2. They are given a bond hearing, and when most of them can’t pay the bond, we have to keep them detained.
3. Do the Math: there are 5000 Immigration and Customs Enforcement (ICE) Officers in the US. There are a total of 242 Immigration Judges in the US. There are 11 to 13 million illegals in the US. So to get a hearing will take a long time, during which, us, Taxpayers will house, feed and pay medical expenses for them.
4. Lawyers can further delay the process by filing appeals. This process can go on for years
5. Once we do deport them, if there is no Comprehensive Immigration plan, and there are jobs in the US, the individuals will come right back in. They just earned a plane flight back to their home country on the US Tax payers.
Solutions:
1. Create a Comprehensive Immigration Plan. If there is employment available for the people, they should be given a guest worker status. That status should be renewed every year, and if there are no jobs, they need to return to their home country. This will be applicable even if they have US Citizen wives or children. There is no reason why a family cannot survive in their home country. (Yes, I know this is easier said than done)
2. These guest workers should be able to buy their own health care, and be treated accordingly.
3. There are a lot of people from Mexico, who cross the border to get free health care in the US. They have to pay for such care in Mexico. Allow hospitals to refuse such care and send them back. Once we do this for a few time, the flow will stop
4. Do what Obama did. Deport all criminals.
5. Stop thinking about a wall. There will inevitably be tunnels under the wall.

For more information, please contact Banerjee & Assoiates

Travel Ban take 2

By | Commentary, Immigration, Immigration Policy, Travel, trump, Uncategorized, Visa | No Comments

No Current Plans to Expand Travel Ban Beyond Current Countries (Updated February 2, 2017)

We have been hearing rumors that no one is allowed to get into the plane in Karachi, Pakistan. There are also rumors that other countries will be added to the ban. Thus American Immigration Lawyer’s Association asked Department of State to clarify.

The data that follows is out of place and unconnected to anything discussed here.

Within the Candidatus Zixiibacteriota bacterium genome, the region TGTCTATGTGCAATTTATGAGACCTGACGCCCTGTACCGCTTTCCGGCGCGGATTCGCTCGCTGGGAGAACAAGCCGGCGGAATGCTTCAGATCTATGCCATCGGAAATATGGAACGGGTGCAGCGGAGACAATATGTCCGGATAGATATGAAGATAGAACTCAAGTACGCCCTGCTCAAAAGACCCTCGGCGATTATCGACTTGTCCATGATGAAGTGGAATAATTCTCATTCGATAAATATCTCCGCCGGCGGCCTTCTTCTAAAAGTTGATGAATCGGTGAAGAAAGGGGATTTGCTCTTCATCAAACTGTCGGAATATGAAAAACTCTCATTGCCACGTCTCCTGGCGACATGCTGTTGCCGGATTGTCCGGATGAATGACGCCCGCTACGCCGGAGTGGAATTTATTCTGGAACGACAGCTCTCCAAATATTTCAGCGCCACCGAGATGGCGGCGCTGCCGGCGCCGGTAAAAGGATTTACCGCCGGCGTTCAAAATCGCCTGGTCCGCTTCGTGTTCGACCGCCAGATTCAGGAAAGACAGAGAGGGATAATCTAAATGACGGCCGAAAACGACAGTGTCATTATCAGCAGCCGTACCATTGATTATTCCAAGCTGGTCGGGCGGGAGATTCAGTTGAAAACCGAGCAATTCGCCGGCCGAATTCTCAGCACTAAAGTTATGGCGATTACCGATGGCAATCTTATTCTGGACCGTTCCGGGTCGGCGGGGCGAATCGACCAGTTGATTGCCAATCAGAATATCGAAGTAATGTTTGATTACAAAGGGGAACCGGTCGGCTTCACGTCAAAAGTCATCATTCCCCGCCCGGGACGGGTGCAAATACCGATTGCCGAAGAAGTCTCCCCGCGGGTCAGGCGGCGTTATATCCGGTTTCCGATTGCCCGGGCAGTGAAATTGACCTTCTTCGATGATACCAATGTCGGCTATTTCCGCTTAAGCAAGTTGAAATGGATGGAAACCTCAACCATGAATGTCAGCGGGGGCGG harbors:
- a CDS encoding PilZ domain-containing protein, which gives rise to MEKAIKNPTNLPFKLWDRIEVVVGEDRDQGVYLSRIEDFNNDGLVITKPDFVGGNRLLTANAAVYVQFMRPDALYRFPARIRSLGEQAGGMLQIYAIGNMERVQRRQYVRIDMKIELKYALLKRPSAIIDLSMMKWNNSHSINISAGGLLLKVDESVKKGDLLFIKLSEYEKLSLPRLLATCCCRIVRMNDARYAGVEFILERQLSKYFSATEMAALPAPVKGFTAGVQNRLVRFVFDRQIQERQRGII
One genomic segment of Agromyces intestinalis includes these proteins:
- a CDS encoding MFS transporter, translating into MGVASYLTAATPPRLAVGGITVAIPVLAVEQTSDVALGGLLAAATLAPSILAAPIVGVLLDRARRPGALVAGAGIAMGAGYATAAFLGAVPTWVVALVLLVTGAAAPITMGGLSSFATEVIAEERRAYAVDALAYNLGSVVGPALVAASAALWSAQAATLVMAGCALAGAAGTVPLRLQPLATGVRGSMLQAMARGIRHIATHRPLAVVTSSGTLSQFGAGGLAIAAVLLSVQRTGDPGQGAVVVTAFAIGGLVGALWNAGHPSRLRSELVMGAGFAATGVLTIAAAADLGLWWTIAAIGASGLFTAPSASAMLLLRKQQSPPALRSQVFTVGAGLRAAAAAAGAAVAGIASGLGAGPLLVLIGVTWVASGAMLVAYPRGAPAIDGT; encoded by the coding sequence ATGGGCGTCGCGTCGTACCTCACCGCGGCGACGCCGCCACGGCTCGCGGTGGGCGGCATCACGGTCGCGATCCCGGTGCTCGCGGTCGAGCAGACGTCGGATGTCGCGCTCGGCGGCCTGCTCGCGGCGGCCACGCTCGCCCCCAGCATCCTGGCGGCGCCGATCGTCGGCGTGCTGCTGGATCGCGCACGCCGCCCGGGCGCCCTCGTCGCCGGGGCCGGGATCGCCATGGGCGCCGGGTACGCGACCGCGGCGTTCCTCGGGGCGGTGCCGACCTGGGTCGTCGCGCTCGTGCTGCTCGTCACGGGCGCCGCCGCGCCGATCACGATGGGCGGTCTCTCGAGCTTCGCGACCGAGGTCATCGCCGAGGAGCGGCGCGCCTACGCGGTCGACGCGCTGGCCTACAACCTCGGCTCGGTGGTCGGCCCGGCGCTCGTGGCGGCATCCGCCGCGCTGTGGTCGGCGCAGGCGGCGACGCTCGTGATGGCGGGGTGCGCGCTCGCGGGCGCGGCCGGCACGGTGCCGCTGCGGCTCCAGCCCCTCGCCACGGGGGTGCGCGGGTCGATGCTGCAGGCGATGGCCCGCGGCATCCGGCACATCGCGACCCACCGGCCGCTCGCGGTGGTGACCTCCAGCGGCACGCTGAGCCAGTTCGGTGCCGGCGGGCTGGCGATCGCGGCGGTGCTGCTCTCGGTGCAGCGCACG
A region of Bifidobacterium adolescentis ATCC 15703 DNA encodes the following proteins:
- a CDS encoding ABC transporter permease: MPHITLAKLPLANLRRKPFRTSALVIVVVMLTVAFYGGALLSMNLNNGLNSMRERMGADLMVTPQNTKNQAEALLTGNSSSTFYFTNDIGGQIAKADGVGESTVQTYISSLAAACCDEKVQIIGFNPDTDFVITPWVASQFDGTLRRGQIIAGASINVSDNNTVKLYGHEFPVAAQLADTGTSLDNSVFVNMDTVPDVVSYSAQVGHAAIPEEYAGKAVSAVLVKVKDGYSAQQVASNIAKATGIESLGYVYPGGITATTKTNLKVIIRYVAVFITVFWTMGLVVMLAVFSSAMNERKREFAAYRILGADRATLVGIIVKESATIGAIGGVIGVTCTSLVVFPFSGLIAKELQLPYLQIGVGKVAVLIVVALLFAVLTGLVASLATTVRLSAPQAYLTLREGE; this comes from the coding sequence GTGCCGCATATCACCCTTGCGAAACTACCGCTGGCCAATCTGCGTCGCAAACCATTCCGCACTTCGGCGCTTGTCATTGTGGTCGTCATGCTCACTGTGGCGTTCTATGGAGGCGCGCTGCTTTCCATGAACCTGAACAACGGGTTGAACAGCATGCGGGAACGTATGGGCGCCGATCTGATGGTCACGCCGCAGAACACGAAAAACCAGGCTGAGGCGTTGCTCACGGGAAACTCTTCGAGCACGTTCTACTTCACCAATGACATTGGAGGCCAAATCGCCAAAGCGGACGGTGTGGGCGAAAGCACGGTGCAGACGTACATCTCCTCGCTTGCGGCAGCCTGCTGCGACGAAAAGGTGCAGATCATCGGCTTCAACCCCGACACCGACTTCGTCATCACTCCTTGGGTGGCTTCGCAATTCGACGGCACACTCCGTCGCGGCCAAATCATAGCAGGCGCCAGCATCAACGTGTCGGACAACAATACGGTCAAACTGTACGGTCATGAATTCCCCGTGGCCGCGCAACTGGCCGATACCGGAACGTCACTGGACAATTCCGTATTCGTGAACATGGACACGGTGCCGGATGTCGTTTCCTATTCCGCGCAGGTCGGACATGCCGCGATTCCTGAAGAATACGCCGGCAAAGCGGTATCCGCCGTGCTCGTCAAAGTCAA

In response to rumors of plans to expand the travel ban to other countries, DOS informed American Immigration Lawyer’s Association that there is no addendum, annex, or amendment now being worked on to expand visa revocations or the travel ban to countries other than those currently implicated in the Executive Order entitled, “Protecting the Nation From Foreign Terrorist Entry into the United States.” This includes Columbia and Venezuela which have been widely rumored to be under consideration and Pakistan. DOS confirmed that there is no information that supports such a rumor and asked that AILA members help end the spread of this false information.

So as of now, only people holding passports of Iran, Iraq, Libya, Somalia, Sudan, Syria and Yemen are being detained. Green Card (Permanent Resident Card) holders and visa holders from these countries are also being put to secondary inspection which is taking at least 6-7 hours after they come to US from foreign travel. Some officers might be prejudiced and worse than others. The Green card holders might even be asked to give up their green cards. Never do that. Resist and ask for an attorney

So far, if you were born in these countries, but have other passports, then you are not stopped.

No refugees form these seven countries will be allowed in from these seven countries for at least 90 days